Sallow complexion

Posted by Graeme Lyons , Sunday 23 March 2014 12:54

Last week at Flatropers Wood, we started an invertebrate survey with amazingly good results for March. We recorded 93 species, that's before adding Chis and Alice's identifications onto the list. There were lots of bees and I was determined to give them a go. I usually pass bees on to James but this time I thought I would attempt the daunting keys. All the bees I collected were Andrena and Nomada, both large genera with around 70 and 30 species respectively. Nomada are the cuckoos of Andrena and therefore they have a complex relationship.

Now I need to get all these identifications checked but I believe the two female bees above to be the larger Andrena apicata (Nb) and the smaller and commoner Andrena praecox. Both are early spring bees that can be found nectaring on sallow blossom. A critical feature is this slightly indented tubercle on the labrum of Andrena apicata. Amazingly, this was the first invertebrate we recorded of the survey!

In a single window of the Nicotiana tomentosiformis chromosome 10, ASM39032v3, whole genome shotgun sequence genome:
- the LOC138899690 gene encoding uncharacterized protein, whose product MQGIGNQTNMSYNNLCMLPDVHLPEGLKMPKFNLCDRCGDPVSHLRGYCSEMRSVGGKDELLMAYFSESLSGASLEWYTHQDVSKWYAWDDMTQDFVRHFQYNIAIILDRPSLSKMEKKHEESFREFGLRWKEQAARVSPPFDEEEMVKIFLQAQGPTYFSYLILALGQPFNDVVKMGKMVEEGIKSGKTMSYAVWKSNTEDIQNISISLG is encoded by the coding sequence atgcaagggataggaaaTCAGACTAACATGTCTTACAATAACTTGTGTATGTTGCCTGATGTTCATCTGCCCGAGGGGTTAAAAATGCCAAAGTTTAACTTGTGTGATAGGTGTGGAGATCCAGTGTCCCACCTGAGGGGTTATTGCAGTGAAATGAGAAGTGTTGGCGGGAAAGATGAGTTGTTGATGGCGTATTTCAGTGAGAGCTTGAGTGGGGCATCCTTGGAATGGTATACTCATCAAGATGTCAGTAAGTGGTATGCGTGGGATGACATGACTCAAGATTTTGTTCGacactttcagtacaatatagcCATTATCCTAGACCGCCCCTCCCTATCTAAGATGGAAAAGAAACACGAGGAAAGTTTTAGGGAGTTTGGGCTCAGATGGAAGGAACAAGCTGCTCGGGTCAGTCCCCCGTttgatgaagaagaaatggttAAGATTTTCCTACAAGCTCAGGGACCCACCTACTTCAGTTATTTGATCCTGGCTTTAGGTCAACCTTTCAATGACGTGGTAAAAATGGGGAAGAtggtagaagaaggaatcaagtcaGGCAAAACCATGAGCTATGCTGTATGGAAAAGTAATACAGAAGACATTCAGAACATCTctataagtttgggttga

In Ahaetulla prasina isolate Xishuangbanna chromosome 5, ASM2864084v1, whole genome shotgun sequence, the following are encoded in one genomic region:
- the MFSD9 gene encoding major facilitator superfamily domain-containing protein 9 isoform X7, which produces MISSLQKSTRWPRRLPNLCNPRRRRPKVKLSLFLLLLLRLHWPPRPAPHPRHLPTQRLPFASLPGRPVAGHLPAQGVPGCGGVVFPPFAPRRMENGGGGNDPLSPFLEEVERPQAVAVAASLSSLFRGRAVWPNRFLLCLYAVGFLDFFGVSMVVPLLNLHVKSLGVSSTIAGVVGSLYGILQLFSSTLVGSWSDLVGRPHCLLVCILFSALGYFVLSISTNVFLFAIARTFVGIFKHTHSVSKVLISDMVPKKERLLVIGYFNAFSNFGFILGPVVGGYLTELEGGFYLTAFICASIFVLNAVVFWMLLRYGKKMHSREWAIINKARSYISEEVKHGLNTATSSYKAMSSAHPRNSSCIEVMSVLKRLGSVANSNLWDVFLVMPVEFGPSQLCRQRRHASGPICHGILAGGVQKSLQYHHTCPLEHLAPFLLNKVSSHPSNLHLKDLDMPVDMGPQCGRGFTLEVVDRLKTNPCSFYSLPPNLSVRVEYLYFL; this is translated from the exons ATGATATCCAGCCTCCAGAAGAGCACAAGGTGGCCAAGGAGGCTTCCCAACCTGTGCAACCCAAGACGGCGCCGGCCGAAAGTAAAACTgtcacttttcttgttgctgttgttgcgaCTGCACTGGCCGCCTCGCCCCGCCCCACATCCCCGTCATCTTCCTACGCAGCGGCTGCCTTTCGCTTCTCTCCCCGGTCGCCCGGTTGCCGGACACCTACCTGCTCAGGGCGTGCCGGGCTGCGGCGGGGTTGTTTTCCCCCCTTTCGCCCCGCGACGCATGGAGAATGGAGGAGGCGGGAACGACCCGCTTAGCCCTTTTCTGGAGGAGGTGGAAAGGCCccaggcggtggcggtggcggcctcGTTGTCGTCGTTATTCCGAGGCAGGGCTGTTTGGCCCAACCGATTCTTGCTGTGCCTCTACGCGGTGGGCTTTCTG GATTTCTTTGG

I am confident that this is the male Andrena praecox with the large tooth on the mandibles and notched tip to the last abdominal segment.  A very different looking beast to the female.

I must admit I thoroughly enjoyed keying these bees out. They took ages, I'm still not 100 % sure on all of them so I will get them checked but I have definitely caught the bee bug this weekend. A couple of on line resources that are invaluable for learning about bees are the BWARS website and Steven Falk's photostream on Flickr. We have recorded 12 species of aculeate on this survey already so make sure you make the most of the sallow blossom this spring. On Friday I saw at least four Criorhina ranunculi on sallow in the glades at Ebernoe. 30/03/2014 UPDATE: I ran the specimens past Mike Edwards and he confirmed they were all correct, not bad for a first attempt at Andrenas!

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